Posted by: trailerpilot | 10:17::2009

Double paned.

The full spectrum of Philip Glass was on display Friday at the MCA. A remount of his collaboration with Lucinda Childs and Sol LeWitt framed his work as the uttermost in formal invention and rigorous intricacy, while his solo performance at the piano stripped that same mystique from his reputation leaving himself, the artist and individual, admirably available and unceremoniously human.

Philip Glass. Photo by Stewart Cohen.

Philip Glass. Photo by Stewart Cohen.

At the bench, Glass’ familiar selections developed new existences influenced by the moment. Upon beginning a suite of eight of his Etudes, he introduced them as “studies of methods of playing.” The way this statement unfolded itself as his performance continued was profound. His readings shared meticulousness, ambition, abandon, humanity and humility. His compositions’ trademark trills were sometimes crystalline, sometimes fused by heat and age into miasmatic soundscapes. The second étude in evinced gravity acting on the muscles and bones of his arms as he’d raise them up, form tools, and release to visit their weight upon the keys; the second to last was by contrast pure and objective, an example of the technique his work sings with or without.

Metamorphosis 2 and the opening/closing of Glassworks, pieces that’ve become inescapable — especially in the concert dance realm — bookended the evening (I didn’t see him, but hope to God someone invited Alejandro Cerrudo). The breadth of both feeling and concept during his performance of each amazed and brought me back to what familiarity through recordings has dulled.

I’ve seen a lot of choreography to Glass this year, probably close to a dozen works, and Lucinda Childs’ DANCE (1979) is the only one that tries to meet literally what he explores sonically. The palette is extraordinarily limited: Dance I is a hypnotic wash of balancés, sautés, faillis, jétés and channés; Dance II a solo that wears the upstage-downstage center line into a grand canyon; and Dance III an ecstatic ensemble movement capitalizing on the open awakening built into every fouetté sauté. Caitlin Scranton, in the solo originated by Childs, brought her elongated frame into full service of proximally-initiated port de bras and sharp changes of spot. Whereas Childs on screen — projected from original footage — had her eyes to the floor and shot little of her formal research outward, Scranton looked out at a horizon thousands of miles away; not holding a creative stake in the process freed her up to simply perform the pure, mesmerizing movement.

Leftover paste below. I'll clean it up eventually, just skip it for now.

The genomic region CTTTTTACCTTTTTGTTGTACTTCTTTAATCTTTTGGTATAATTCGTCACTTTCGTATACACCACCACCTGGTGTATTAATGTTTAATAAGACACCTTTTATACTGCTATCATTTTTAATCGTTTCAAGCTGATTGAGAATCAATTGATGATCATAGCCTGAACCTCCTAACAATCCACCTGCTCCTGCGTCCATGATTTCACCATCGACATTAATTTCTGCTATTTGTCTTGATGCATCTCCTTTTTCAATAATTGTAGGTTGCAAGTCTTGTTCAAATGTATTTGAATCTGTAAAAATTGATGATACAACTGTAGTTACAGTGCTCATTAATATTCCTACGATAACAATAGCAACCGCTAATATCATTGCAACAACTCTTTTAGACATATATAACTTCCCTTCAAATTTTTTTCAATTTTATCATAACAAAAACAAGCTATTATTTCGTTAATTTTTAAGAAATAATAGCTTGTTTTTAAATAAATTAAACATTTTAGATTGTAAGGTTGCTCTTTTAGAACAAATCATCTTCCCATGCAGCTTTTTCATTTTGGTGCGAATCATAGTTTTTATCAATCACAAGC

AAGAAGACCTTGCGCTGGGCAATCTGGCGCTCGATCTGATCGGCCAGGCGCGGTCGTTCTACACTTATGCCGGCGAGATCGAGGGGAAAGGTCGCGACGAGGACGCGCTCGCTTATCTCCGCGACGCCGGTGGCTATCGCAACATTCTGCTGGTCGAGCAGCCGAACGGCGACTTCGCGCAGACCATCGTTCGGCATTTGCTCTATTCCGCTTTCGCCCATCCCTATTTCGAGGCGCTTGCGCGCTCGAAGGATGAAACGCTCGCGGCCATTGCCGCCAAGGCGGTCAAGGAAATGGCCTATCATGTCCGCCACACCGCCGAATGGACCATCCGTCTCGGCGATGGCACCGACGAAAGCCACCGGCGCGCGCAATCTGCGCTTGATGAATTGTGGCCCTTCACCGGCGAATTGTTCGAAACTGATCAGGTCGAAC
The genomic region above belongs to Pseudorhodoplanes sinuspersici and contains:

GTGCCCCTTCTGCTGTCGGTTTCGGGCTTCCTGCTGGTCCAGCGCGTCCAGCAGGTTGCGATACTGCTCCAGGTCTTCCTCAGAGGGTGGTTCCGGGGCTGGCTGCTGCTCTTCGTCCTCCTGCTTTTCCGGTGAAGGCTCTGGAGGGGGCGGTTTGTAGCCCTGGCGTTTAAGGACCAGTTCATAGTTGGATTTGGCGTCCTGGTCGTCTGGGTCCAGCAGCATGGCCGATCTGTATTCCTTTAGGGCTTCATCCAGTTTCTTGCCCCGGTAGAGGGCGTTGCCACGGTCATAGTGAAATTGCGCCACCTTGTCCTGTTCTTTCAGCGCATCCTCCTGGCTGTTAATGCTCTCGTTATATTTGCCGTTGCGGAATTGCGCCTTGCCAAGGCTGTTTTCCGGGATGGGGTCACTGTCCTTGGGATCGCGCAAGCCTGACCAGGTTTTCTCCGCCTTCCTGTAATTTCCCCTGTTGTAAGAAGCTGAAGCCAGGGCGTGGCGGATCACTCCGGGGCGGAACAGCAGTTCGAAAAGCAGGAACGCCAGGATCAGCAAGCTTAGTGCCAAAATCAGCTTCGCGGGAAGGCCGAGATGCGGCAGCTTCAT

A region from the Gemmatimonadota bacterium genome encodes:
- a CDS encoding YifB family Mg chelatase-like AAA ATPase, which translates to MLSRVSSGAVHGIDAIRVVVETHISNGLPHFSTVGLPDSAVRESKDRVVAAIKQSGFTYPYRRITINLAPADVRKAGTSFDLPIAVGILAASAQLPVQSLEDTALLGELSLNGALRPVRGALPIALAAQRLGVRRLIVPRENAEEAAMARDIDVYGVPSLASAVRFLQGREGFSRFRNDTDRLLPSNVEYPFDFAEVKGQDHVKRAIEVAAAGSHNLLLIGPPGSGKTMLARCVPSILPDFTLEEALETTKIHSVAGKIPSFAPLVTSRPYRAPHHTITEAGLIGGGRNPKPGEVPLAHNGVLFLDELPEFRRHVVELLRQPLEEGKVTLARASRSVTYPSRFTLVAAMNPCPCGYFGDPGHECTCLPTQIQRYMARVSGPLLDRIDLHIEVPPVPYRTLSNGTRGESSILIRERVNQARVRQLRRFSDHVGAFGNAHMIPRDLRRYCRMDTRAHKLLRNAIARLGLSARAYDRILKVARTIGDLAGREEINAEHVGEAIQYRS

Lucinda Childs' DANCE. Photo by Sally Cohn.

Lucinda Childs' DANCE. Photo by Sally Cohn.

What I noticed also was how the horizontal phrases’ oscillations and undercurves foiled the tension of the often-visible gridded floor, plain white costumes, and frequent symmetry and unison. Each dancer’s head traced a path of shallow scallops as it crossed the stage; these curves were never literally drawn, but provided balance to DANCE‘s surface severity. LeWitt’s film editing also becomes more playful as the piece progresses: a steady introduction of new visual concepts (split screens, a second or third horizontal plane, wandering close-ups) peels the viewing experience back and encourages a multitude of ways of looking on the live dancers. Still images, never a match to the picture at the height of a jump or precise moment of shape, also cut the relentlessness. They were pictures one might take trying to capture the “perfect” moment, ones that would be thrown out as failures. That we were never shown these “successes” subtly opened the concept of how DANCE watches itself, hitting as well as missing. Kudos to the conceptually-synchronized cast and executors of Beverly Emmons’ lighting design. What a wonderful experiment.


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